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Jan Griffier c.1645-1718
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Two working cocker-spaniels with three hawks and their accoutrements on a bank
Oil painting on canvas 40 x 50 inches, and contained in a fine antique carved and giltwood frame
Provenance: ….............private collection, Shropshire
Jan Griffier was born in Amsterdam in or about 1645. According to Arnold Houbraken, who wrote a brief biography of the artist1, Griffier was addicted to foreign travel, calling himself “a burgher of the world”. Walpole says he was first apprenticed to a carpenter, a tile painter and a flower painter before becoming a pupil of the etcher and landscape painter Roelant Roghman (c.1620-86). According to Walpole he also studied informally with Adriaen van de Velde (1636-72), Jacob van Ruisdael (1628/9-82) and (though we may be sceptical about this) Rembrandt. Vertue2 tells us that “he succeeded3 and deceived4 very well.
Griffier seems to have arrived in England by 1672, as the demand for art burgeoned in the years after the demise of Cromwell and the Commonwealth. He worked initially with the landscape artist Jan Looten, and was admitted “Gratis” (ie without servitude or patrimony) as a “free brother” of the Company of Painter-Stainers of London on 4th December 16775
From the beginning of his stay, his fine and carefully-painted Italianate and Rhenish landscapes, much in the style of Cornelis Saftleven, enjoyed a steady success and an exalted patronage. His income was sufficient to enable him to spend 3000 guilders on his own yacht, which was moored at Millbank, where he lived. He seems to have been married three times: his sons John (1686/7- c.1750) and Robert (?1692-1760) were also painters, in a somewhat attenuated style derived from their father's topographical paintings. Within his first few years in London, Griffier was capable of producing masterly animal paintings whose landscape backgrounds relate to the work of Looten (rather sombre and low in tone) but in content are very closely related to the work of the distinguished pioneer of the sporting-painting genre in England, Francis Barlow (1626-1704). Griffier engraved a number of the plates in Barlow's Variae quadripedum species, (1662) and Griffier made use of Barlow's drawings/engravings on occasion in his own paintings.6 He must thus have known Barlow prior to his full-time sojourn in England.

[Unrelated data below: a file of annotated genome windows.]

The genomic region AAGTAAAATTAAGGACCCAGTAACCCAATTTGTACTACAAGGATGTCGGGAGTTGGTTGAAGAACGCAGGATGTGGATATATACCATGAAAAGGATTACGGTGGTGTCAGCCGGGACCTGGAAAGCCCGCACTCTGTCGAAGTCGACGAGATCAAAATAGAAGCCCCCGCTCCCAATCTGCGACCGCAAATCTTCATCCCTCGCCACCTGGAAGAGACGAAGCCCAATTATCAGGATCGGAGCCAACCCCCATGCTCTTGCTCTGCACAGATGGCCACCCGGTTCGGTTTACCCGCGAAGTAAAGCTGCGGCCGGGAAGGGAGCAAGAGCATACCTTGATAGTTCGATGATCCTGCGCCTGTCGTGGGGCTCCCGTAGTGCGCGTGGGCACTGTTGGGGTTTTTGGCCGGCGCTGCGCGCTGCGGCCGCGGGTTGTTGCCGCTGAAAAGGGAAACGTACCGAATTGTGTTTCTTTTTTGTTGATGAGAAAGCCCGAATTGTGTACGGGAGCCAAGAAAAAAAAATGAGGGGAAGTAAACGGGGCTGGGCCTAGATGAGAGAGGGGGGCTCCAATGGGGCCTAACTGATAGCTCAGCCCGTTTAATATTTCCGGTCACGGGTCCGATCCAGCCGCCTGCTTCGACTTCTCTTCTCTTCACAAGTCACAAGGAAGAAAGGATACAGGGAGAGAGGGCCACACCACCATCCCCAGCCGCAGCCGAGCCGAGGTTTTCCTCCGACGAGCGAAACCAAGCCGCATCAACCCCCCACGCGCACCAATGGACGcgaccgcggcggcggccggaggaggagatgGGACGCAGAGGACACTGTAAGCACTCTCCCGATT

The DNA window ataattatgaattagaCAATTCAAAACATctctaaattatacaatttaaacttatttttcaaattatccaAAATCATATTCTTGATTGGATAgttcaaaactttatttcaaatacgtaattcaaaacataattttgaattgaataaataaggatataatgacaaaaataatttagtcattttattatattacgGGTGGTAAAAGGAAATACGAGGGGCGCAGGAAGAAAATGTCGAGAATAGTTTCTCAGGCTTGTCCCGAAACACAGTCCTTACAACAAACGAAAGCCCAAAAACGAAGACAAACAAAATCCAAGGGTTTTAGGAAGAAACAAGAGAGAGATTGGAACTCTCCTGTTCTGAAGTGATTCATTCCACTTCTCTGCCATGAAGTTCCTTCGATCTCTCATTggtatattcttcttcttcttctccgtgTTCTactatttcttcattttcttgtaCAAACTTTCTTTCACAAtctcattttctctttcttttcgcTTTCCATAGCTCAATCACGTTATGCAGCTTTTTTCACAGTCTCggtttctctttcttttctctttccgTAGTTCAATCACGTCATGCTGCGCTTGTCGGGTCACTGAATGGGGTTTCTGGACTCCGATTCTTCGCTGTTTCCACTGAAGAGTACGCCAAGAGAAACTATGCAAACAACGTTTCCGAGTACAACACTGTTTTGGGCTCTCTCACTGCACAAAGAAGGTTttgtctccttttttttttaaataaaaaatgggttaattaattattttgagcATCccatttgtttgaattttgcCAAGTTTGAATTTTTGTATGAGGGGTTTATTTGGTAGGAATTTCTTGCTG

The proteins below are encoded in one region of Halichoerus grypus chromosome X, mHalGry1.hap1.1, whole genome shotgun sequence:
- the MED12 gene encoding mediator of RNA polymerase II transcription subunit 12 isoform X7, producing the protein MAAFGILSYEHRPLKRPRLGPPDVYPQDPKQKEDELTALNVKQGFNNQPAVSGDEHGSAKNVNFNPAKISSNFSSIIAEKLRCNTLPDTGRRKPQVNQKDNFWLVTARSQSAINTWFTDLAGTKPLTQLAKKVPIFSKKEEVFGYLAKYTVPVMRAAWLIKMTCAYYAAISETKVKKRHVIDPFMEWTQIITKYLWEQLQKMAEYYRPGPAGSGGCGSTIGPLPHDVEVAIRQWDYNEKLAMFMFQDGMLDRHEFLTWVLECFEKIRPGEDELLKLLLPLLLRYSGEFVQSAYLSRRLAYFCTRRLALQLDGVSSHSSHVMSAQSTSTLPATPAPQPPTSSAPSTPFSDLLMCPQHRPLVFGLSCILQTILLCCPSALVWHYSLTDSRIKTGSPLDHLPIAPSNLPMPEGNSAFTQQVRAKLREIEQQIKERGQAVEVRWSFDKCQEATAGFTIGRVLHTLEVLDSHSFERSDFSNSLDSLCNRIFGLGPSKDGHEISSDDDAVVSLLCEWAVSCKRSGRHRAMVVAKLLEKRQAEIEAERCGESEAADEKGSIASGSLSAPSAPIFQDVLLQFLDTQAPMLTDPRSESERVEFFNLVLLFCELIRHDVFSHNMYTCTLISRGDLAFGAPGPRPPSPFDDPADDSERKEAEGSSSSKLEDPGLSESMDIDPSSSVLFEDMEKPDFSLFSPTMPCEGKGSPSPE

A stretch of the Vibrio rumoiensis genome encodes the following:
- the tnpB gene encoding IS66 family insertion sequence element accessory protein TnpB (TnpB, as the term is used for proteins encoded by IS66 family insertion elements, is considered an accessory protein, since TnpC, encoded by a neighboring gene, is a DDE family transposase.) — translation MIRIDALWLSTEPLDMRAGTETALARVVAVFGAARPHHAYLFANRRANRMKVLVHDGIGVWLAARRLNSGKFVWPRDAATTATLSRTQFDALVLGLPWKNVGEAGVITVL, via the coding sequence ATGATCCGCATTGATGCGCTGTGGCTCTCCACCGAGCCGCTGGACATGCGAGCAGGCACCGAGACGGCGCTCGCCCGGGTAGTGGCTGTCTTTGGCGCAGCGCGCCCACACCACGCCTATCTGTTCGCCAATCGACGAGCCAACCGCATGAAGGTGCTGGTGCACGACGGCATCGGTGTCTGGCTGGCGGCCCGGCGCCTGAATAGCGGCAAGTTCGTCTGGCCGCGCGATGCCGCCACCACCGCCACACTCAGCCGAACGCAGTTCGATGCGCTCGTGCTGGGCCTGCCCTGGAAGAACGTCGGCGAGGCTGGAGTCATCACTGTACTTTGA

Griffier stayed in England for the following two decades or more, and seems to have travelled widely throughout the country paintings views of ports, gentlemen's seats, of a pioneering type which promoted a genre highly popular with British patrons and collectors throughout the next century or more. Griffier's return to Holland in 1695 was marked with disaster: his yacht foundered off Rotterdam, and virtually all his possessions were lost. He seems to have stayed for most of the next decade in his native country, travelling, for instance, to Leiden in 1700. Four years later he was back in England, remaining here until his death in 1718. Despite the disaster with his yacht, Griffier seems to have re-built his fortune: his widow Mary lived in some prosperity: she is listed in a Millbank house rated at £16 5s. 4d. (a considerable sum) from 1718 until at least 1722.
Griffier seems to have painted large animal pictures intermittently throughout his years in England. Apart from the Noah's Ark (here dated to circa 1680), Griffier painted, inter alia, a Rabbit Warren7 (private collection, formerly with Mallett), again reprising elements from Barlow's book; a Collie dog barking at a cat (Private Collection, USA, formerly with Lane Fine Art) and A Turkey and other fowl in a park (Tate Gallery ref T04129). The latter is dated 1710. The three latter paintings are all of identical size (40 x 50 inches), though they seem to have been painted over a period of several decades. His Polar Bear from Novaya Zemla is dated 1686, and shows the development of a move towards a warmer and less earthy palette. The contrast between the style of Noah's Ark and the Rabbit Warren (both of which seem to be early) and the Turkey and other fowl in a park is most notable. By 1710, Griffier's style has developed towards a much warmer and tonally richer palette than the earlier pictures with their olive-greens and earth pigments, and the painting technique is more refined and measured. This is reflected in the present painting which shares a warmer tonality and palette with the Tate picture, but which again reprises8 (with variations) some of the motifs from Barlow's book of 1662. It retains the idiosyncratic pink-ish sky typical of the artist over many years. A dating to the latest years of the 17th century or the earliest years of the 18th century is thus proposed.
1. A. Houbraken De groote schouburgh der Nederlantsche konstschilders en schilderessen, (Amsterdam, 1721), p.357
2. Walpole Society, Notebooks of George Vertue vol.1 pp 50-51
3.His commercial success was notable for the variety of his styles and techniques
4. By painting copies and pastiches of the works of other artists
5 Guildhall MS 5667/2, pt 1, fol. 227